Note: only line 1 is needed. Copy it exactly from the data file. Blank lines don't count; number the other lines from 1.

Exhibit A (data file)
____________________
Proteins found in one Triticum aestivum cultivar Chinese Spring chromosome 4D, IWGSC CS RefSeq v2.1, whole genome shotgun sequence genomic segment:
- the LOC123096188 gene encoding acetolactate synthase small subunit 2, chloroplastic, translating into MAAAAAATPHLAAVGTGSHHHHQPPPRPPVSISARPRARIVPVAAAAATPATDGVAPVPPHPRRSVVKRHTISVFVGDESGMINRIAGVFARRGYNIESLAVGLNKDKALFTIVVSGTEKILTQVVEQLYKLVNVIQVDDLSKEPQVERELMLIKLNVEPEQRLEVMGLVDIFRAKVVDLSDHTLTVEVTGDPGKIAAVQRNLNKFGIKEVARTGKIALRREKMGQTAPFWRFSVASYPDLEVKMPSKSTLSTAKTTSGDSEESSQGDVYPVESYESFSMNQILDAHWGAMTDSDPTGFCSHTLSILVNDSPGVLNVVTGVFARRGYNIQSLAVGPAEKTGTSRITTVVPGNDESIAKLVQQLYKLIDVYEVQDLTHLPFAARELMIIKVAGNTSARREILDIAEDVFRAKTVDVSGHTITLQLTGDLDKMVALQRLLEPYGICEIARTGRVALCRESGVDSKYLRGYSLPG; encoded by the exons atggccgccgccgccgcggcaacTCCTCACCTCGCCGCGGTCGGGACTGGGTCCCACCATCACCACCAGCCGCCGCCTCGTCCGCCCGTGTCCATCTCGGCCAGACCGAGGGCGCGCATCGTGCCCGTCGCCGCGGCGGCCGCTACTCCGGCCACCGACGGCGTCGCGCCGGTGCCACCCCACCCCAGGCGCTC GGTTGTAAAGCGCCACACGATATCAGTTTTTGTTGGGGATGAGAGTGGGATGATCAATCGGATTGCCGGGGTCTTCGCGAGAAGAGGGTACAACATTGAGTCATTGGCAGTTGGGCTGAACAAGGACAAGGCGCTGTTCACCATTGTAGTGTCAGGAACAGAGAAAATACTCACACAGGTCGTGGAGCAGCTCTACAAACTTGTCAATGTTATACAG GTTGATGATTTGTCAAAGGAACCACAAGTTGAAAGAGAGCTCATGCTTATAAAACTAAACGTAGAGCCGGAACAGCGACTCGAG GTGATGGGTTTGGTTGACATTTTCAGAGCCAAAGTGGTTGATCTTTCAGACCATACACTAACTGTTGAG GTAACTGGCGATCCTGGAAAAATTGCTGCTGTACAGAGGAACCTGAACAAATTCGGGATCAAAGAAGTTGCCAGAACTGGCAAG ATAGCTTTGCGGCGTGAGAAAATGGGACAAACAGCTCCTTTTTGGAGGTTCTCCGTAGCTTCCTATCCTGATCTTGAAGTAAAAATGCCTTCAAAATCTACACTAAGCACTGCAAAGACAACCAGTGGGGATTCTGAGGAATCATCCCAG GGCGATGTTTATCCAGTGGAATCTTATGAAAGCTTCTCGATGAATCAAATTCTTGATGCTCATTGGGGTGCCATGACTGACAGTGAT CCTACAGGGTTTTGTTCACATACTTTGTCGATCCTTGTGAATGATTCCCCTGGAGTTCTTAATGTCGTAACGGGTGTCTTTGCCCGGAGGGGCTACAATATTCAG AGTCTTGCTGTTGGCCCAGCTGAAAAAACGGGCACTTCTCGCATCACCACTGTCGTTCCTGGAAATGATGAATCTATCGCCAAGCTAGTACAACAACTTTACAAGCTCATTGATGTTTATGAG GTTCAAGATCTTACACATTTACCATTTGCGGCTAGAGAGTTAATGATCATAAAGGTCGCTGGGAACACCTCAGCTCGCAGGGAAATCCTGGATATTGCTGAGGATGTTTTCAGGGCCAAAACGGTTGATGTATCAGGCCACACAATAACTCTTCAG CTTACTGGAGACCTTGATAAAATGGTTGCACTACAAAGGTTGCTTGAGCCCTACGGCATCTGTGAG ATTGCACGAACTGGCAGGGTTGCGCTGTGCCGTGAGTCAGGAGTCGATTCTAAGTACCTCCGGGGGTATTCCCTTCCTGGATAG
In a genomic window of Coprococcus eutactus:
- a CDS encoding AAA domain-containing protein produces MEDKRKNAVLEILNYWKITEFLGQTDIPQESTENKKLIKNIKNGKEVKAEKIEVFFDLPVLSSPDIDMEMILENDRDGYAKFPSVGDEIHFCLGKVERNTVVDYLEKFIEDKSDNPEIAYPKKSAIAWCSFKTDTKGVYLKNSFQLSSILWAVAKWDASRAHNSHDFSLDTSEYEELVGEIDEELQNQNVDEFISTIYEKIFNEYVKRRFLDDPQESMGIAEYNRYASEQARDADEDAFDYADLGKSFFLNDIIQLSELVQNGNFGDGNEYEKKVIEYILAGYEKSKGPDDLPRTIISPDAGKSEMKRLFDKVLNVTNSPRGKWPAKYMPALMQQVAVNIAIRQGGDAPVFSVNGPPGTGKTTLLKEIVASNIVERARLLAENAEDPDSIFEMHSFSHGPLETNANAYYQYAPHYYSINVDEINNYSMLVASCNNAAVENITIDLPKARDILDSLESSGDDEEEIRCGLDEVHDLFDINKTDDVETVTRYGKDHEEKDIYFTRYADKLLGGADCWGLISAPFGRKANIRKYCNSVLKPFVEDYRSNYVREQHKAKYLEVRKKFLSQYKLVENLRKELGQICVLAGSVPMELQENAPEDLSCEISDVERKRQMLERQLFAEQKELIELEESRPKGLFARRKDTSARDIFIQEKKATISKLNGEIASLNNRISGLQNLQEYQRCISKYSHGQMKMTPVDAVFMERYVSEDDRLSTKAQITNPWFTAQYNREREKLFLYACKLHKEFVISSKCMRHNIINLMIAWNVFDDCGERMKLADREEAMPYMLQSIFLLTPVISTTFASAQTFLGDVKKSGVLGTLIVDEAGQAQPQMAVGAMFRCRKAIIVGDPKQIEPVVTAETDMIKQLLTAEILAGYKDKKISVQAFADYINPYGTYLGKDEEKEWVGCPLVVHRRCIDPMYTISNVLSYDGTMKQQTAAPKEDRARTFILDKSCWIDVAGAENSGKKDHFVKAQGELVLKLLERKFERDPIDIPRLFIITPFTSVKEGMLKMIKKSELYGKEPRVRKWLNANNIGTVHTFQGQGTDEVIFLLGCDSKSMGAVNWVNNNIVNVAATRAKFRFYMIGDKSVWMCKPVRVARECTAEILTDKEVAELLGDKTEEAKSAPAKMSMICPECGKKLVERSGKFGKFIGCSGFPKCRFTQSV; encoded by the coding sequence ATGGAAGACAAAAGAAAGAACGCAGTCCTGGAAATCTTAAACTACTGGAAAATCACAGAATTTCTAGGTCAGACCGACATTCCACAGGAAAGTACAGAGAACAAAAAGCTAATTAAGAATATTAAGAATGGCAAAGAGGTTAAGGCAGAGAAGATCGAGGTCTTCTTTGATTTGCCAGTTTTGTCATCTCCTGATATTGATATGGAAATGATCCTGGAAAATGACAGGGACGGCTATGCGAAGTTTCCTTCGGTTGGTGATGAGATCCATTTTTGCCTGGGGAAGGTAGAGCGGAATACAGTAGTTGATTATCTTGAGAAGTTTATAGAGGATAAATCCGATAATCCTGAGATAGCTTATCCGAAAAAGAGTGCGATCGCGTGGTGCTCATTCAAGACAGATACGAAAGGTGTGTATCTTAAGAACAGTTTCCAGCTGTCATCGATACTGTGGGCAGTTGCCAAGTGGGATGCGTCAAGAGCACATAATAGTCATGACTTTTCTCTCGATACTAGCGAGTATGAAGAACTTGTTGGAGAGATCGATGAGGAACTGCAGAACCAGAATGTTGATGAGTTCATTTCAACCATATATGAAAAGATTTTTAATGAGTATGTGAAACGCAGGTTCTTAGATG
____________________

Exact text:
Proteins found in one Triticum aestivum cultivar Chinese Spring chromosome 4D, IWGSC CS RefSeq v2.1, whole genome shotgun sequence genomic segment: